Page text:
What we should be learning from Character Actors.

What can you learn from Character Actors?

I have a personal fascination with the concept of ‘character actors’. Whatever way you look at it, they’re pretty cool. They’re like the secret agents of the acting world, consistently working in different quirky roles. It’s so great to watch Actors bring a unique energy to a role. Bill Camp, Jennifer Coolidge, Dale Dickey, Stephen McKinley Henderson, and Jason Mantzoukas are some of the brilliant character actors who always captivate audiences with their performances.

But what sets these character actors apart?

Physical Traits:

Character actors often don’t fit the conventional standards of attractiveness, but they have succeeded in an industry that can be very superficial. They embrace Stella Adler’s excellent quote: “You have to understand your best. Your best isn’t Barrymore’s best or Olivier’s best or my best, but your own. Every person has his norm. And in that norm every person is a star. Olivier could stand on his head and still not be you. Only you can be you. What a privilege! Nobody can reach what you can if you do it. So do it. We need your best, your voice, your body. We don’t need for you to imitate anybody, because that would be second best. And second best is no better than your worst.”  

These performers have figured out how to capitalise on their unique qualities and turn them into captivating character traits.

Training:

These performers are usually well-educated, but their training tends to be more diverse and resourceful than a standard university degree. They seize learning opportunities wherever they can find them. Reading background biographies of character actors will have you come across a litany of unusual jobs – from Robin Willians as a street mime, Whoopi Goldberg’s time as a morgue makeup artist and phone sex operator and John Hamm as a pornography set-dresser.

Creating Characters:

Character actors don’t wait for auditions to develop their characters. They make bold choices and cultivate these personas over time. Iconic examples like Barry Humphries’ Dame Edna and Andy Kaufman’s Tony Clifton took time to evolve alongside the performers themselves. If you love creating, then it’s important to create. Waiting for someone to come to you with your dream role pre-written is likely to only result in frustration. Create those characters for yourself and learn to enjoy your craft.

How can you be more like them?

  • Work on different aspects of your acting training to become a well-rounded performer.
  • Practice doing impressions and impersonate your favourite characters to improve your skills.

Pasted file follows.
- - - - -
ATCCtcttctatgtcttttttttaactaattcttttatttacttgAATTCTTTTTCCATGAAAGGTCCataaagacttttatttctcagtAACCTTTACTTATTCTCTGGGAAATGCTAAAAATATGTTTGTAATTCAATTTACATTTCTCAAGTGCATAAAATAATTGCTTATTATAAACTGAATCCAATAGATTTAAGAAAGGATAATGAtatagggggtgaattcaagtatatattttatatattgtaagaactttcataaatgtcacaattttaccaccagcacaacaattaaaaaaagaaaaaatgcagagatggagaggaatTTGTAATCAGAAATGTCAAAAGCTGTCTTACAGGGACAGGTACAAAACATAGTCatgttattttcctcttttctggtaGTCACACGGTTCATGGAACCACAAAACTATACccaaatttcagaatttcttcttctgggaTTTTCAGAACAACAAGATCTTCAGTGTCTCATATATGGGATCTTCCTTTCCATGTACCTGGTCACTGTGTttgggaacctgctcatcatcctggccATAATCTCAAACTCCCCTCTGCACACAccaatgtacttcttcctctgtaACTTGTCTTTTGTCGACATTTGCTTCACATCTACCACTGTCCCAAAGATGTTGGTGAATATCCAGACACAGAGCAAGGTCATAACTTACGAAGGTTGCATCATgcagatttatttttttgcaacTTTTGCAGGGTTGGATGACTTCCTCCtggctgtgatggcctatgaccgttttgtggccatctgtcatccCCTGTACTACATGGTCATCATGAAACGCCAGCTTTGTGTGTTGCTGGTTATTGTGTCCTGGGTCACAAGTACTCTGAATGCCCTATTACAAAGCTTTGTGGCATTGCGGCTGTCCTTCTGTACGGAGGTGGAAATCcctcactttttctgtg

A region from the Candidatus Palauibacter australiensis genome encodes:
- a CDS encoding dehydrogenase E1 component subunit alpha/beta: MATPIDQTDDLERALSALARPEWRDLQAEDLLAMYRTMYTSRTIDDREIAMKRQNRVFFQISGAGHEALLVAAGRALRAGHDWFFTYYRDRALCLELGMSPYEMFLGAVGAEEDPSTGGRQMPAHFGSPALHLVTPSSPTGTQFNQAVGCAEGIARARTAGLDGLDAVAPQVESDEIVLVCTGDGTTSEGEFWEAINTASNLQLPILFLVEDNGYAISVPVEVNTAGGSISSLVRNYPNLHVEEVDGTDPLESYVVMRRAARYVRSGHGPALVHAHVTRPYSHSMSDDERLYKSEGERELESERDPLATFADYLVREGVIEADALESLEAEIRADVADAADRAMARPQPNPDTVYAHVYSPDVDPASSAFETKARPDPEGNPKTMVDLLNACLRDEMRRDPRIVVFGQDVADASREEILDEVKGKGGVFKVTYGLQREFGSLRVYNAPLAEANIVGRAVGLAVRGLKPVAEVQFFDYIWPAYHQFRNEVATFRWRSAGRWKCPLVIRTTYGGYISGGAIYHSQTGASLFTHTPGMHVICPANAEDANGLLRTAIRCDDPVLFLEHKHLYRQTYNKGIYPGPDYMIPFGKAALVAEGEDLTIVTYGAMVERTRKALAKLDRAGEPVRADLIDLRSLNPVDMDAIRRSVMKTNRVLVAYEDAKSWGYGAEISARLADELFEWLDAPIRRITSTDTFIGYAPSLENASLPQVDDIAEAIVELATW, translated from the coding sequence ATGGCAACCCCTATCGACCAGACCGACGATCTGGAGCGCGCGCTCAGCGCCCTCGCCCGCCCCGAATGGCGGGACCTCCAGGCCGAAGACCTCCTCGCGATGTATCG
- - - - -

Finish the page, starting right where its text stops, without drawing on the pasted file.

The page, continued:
• Focus on voice work to handle big choices and loud moments without straining your voice.
  • Step out of your comfort zone by trying new activities that challenge and develop your craft. Sometimes the best way to stretch and grow as a performer is to step out of your comfort zone and into something new. 
  • Check out my course Character Chameleon to help you learn bold character interpretation techniques that will make you shine in the audition room. In this online course we delve into creating characters that align with roles you are most likely to get cast in, so you can make bold choices that show on screen and catch the attention of directors, producers and casting directors.

In summary, character actors possess an authentic and mesmerising presence on screen. They celebrate themselves and their uniqueness while bringing remarkable energy to every role they play. Emulating their boldness and dedication to their craft can elevate your own acting journey.

Is comedy essential study for Actors?

Have you ever wondered how comedians are able to make an effortless jump to serious drama roles? 

Whether you’re a seasoned actor or just starting in the industry, comedy includes a lot of valuable skills that can set you apart in the audition room. Some of these benefits include:

1. Physicality:

Comedy often relies on physicality to enhance humour. In studying comedy you will learn how to use your body as a comedic tool, understanding the nuances of movement, expression, and gestures to bring humour to life. From pratfalls to subtle gestures, mastering physical comedy is a key component of becoming a well-rounded actor. 

2. Timing and Pacing:

Timing is everything, and comedy is the best place to learn it. Acting For Comedy delves into the delicate balance of timing and pacing, teaching you how to deliver punchlines and humorous moments with precision and impact. Understanding the rhythm of comedy is crucial, and this course provides the tools to perfect your comedic timing.

3. Character Development:

Creating memorable and comedic characters requires a unique set of skills. In Acting for Comedy we will study characters with distinct quirks and traits and why they resonate with audiences (and Casting Directors)

You’ll explore the subtleties of humour in character development, learning how to infuse your roles with comedic elements that leave a lasting impression.

In conclusion, Comedy is not just about making people laugh; it’s about honing your craft as an actor. It can make you a more versatile performer and also increase your chances of landing roles by becoming more dynamic in the audition room. 

So, why wait? Embrace the laughter and elevate your acting career with the art of comedic performance.

Check out my online course Acting For Comedy to help develop these parts of your acting repertoire. I hope to see you there,

Peter.